A voter fills out a ballot at the Hamilton County Board of Elections in Cincinnati. John Minchillo/AP
A voter fills out a ballot at the Hamilton County Board of Elections in Cincinnati.
President Trump has shown little interest in fighting the threat of Russians hacking U.S. elections. He’s shown a lot of interest in fighting voter fraud, something he insists — without evidence — is widespread.
Parts of his administration are doing just the opposite.
Bob Kolasky, an acting deputy undersecretary at the Department of Homeland Security (DHS), told a group of election officials gathered in Washington, D.C., this week that the threat of Russian hacking in future elections is “a national security issue.”
“We have seen no evidence that the Russian government has changed its intent or changed its capability to cause duress to our election system. That may not be the only concern we have in the future,” Kolasky said, adding that another nation-state or bad actor could also attempt to interfere in U.S. voting.
The intelligence community concluded last year that Russian hackers probed election systems in at least 21 states before the 2016 election, although there’s no evidence any vote tallies were affected.
Since then, DHS has been working closely with state and local election officials to set up a system where they can share intelligence about potential threats and provide assistance in protecting against those threats.
Kolasky said Homeland Security is geared up to provide its most complete security assessment to any state calling for it. The assessment involves sending in teams of experts to test state election systems for vulnerabilities and to propose ways to close security gaps. There had been a waiting list for such help, but Kolasky said his agency should be able to send teams into any state that requests them prior to the 2018 midterm elections.
One thing his agency shows no signs of doing is following up on Trump’s allegations that the nation’s election system is riddled with fraud. When the President last week suddenly dissolved an advisory commission he set up to investigate voter fraud, the White House said the Department of Homeland Security had been asked “to review its initial findings and determine next courses of action.”
The former vice chair of the commission, Kansas Republican Secretary of State Kris Kobach, told NPR that the agency could compare state voter data collected by the commission against immigration databases to find evidence of non-citizens who voted illegally.
But in a sworn statement filed in court this week, Charles Herndon, the director of White House Information Technology, said that state data would not be transferred to DHS, and would instead be destroyed, pending resolution of litigation and consultation with the National Archives. Herndon also stated that the President’s voter fraud commission “did not create any preliminary findings.”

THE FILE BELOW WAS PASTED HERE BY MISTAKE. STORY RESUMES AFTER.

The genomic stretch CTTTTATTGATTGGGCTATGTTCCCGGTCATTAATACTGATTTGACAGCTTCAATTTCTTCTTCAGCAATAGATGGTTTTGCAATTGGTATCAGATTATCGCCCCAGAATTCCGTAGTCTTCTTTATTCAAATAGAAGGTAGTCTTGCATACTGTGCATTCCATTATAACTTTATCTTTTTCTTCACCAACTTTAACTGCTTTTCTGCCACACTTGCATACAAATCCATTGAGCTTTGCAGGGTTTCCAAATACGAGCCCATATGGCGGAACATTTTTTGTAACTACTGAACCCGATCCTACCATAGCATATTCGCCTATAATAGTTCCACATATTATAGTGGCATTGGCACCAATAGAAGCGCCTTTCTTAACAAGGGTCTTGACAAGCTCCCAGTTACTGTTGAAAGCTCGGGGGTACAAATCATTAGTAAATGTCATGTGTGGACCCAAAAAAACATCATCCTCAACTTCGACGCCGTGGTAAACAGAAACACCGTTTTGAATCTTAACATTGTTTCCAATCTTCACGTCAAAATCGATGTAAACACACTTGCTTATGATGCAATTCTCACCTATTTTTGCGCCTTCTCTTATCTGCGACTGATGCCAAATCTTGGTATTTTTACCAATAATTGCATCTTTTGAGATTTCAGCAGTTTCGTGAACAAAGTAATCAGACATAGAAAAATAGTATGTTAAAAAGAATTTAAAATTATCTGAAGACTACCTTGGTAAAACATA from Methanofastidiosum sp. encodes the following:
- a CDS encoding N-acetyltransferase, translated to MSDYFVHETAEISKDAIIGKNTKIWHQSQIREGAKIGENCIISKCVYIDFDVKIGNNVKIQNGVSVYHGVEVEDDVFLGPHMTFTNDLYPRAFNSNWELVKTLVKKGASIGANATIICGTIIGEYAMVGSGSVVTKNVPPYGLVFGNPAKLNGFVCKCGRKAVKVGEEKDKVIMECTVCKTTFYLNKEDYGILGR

When asked this week whether DHS would pursue the voter fraud investigation, spokesman Tyler Houlton told NPR that the agency will continue to work on “election security.”
“It’s ultimately up to state and local governments to administer elections and we’re there to help,” he said, without elaborating.
Election officials say they’ve been privately assured by DHS that administrators there have no plans to get involved in a search for voter fraud, which could jeopardize the working relationship that’s been built up in recent months to address the threat of cyberattacks.
That threat appears to be foremost in many election officials’ minds, according to those speaking at the Washington meeting, which was organized by the U.S. Election Assistance Commission.
“I can assure you that there is a sense of urgency, there is a sense of purpose in making sure we are as prepared as we can be,” David Stafford, elections supervisor in Escambia County, Fla., told the gathering. He is among two dozen state and local election officials working closely with DHS.
Stafford said he’s also been talking with the University of West Florida about the possibility of using its cyber security range, which can simulate threats, to help train local officials how to respond.
Rhode Island Secretary of State Nellie Gorbea noted that she, along with the Rhode Island National Guard and DHS, held a cyber summit last fall for election officials in her state. She said one of the challenges was convincing some local participants that they’re now part of an army fighting a global threat.
“This is real. There are actually people trying to hack into systems, regardless of where they’re from and what their intentions are, and we need to protect for that,” she said she told the election workers. “So if you’re a local clerk and somebody comes to your office and says, ‘Can you download this onto your drive?’ and that’s the way that you’re getting access into your central voter registration system, you need to be conscious that that’s a weak link.”
Jeremy Epstein, a computer security expert, warned that it can take months before an intrusion is detected. Though there is no evidence voting systems were compromised in 2016, some computer experts nevertheless worry that hackers might have already gained access to a system unnoticed, with plans to exploit that vulnerability in future voting.
“These systems are uniformly vulnerable,” Epstein said. “If you think you’re secure, you haven’t looked hard enough.”